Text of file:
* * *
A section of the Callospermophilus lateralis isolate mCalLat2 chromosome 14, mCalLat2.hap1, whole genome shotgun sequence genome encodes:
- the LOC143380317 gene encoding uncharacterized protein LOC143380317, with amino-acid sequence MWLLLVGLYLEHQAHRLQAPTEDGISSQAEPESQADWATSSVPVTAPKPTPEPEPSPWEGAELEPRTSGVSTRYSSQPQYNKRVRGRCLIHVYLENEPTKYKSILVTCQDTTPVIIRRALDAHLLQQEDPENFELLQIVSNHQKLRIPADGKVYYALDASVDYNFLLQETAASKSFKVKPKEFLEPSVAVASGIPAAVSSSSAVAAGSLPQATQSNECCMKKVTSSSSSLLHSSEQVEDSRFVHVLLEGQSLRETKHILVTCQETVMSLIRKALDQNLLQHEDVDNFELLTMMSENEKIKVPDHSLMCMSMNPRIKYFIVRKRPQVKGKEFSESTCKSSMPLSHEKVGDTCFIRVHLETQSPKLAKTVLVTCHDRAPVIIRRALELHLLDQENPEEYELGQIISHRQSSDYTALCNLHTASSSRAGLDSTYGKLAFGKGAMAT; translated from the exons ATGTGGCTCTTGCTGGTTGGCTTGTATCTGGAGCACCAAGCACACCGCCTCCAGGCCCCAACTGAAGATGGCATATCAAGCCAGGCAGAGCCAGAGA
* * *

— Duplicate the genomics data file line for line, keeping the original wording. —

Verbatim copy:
A section of the Callospermophilus lateralis isolate mCalLat2 chromosome 14, mCalLat2.hap1, whole genome shotgun sequence genome encodes:
- the LOC143380317 gene encoding uncharacterized protein LOC143380317, with amino-acid sequence MWLLLVGLYLEHQAHRLQAPTEDGISSQAEPESQADWATSSVPVTAPKPTPEPEPSPWEGAELEPRTSGVSTRYSSQPQYNKRVRGRCLIHVYLENEPTKYKSILVTCQDTTPVIIRRALDAHLLQQEDPENFELLQIVSNHQKLRIPADGKVYYALDASVDYNFLLQETAASKSFKVKPKEFLEPSVAVASGIPAAVSSSSAVAAGSLPQATQSNECCMKKVTSSSSSLLHSSEQVEDSRFVHVLLEGQSLRETKHILVTCQETVMSLIRKALDQNLLQHEDVDNFELLTMMSENEKIKVPDHSLMCMSMNPRIKYFIVRKRPQVKGKEFSESTCKSSMPLSHEKVGDTCFIRVHLETQSPKLAKTVLVTCHDRAPVIIRRALELHLLDQENPEEYELGQIISHRQSSDYTALCNLHTASSSRAGLDSTYGKLAFGKGAMAT; translated from the exons ATGTGGCTCTTGCTGGTTGGCTTGTATCTGGAGCACCAAGCACACCGCCTCCAGGCCCCAACTGAAGATGGCATATCAAGCCAGGCAGAGCCAGAGA